Bad, harsk spech and lewit barbur tong: Gavin Douglas’s Langlandian Prologue’ ,
While Gavin Douglas is better known for his open invocations of Chaucer, this essay argues that he includes veiled references to L in his Eneados Prologue 8, an alliterative dream vision. A series of verbal and thematic echoes of PPl allows Douglas to confront his narrator persona with a Langlandian mode of poetic making and to subject him to the kinds of questions about the worth and social function of poetry that L’s poem raises. The narrator’s interaction with his Langlandian interlocutor is presented as a conflict between two authors, each claiming legitimacy for his own mode of writing at the expense of the other’s, but the prologue reveals underlying similarities between these competing modes. This Langlandian turn is implicated in Douglas’s claims throughout the Eneados to create a new vernacular poetic idiom and a new audience of educated lay readers, for it raises the spectre of modes of reading and responses to his work beyond his control even as it provides a model for negotiating traditional literary hierarchies. (SMW)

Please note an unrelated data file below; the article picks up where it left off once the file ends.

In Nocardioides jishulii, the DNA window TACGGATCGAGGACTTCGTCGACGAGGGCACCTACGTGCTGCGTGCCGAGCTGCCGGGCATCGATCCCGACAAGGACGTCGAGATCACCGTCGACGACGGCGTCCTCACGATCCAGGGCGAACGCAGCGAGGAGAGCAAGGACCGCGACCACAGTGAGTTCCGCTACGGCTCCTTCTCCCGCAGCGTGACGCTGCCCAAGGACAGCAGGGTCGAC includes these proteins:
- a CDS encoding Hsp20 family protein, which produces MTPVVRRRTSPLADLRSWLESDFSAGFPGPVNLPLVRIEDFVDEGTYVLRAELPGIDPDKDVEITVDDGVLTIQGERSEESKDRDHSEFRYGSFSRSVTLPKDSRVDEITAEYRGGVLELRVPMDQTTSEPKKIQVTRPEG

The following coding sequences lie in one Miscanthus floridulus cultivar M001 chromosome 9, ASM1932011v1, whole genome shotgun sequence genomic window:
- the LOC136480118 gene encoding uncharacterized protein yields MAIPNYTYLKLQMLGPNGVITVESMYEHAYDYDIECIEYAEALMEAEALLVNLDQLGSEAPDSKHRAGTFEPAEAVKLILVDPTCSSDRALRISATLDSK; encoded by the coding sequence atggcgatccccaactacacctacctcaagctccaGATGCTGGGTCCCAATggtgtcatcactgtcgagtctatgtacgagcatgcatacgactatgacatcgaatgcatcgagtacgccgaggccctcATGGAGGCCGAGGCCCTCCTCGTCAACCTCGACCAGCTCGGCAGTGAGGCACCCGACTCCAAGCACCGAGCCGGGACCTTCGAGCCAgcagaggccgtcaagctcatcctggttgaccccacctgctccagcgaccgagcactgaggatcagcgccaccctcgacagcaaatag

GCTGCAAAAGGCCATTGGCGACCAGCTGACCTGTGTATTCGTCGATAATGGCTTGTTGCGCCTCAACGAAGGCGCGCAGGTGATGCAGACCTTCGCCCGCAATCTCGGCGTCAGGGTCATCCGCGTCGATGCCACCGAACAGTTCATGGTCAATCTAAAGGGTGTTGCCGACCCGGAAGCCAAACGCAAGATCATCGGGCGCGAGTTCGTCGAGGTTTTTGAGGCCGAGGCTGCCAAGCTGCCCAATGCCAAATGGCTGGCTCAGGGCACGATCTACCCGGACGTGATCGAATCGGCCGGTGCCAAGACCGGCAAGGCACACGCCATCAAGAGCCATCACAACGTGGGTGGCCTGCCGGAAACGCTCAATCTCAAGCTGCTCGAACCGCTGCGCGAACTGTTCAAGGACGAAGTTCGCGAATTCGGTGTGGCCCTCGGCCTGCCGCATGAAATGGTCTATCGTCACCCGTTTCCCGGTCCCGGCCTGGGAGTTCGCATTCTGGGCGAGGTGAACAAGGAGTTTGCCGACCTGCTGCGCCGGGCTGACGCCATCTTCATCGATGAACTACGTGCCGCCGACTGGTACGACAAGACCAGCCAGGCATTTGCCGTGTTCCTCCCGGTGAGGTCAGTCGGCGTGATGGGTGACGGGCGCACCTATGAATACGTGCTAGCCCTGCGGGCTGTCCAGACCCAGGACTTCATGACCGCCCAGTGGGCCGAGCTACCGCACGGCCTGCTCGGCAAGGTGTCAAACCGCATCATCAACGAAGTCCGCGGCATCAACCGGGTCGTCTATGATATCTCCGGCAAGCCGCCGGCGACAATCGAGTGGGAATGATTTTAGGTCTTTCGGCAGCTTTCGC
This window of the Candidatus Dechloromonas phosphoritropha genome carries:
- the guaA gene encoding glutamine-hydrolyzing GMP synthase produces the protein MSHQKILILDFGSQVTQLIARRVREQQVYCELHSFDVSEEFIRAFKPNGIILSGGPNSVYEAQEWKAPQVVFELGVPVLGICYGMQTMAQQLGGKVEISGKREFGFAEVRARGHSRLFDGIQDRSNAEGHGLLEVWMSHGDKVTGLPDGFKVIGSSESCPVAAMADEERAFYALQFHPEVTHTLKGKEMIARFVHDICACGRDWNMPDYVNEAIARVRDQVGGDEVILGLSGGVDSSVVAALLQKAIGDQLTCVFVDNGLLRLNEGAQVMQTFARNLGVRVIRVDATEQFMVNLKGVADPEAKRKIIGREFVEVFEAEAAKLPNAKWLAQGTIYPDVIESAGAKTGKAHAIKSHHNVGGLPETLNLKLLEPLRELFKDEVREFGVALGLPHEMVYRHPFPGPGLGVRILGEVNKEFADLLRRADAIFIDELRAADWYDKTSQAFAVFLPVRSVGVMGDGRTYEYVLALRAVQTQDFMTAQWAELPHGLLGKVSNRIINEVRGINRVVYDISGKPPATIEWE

YLS, 25 (2011), 137-59.
Winders, S. Melissa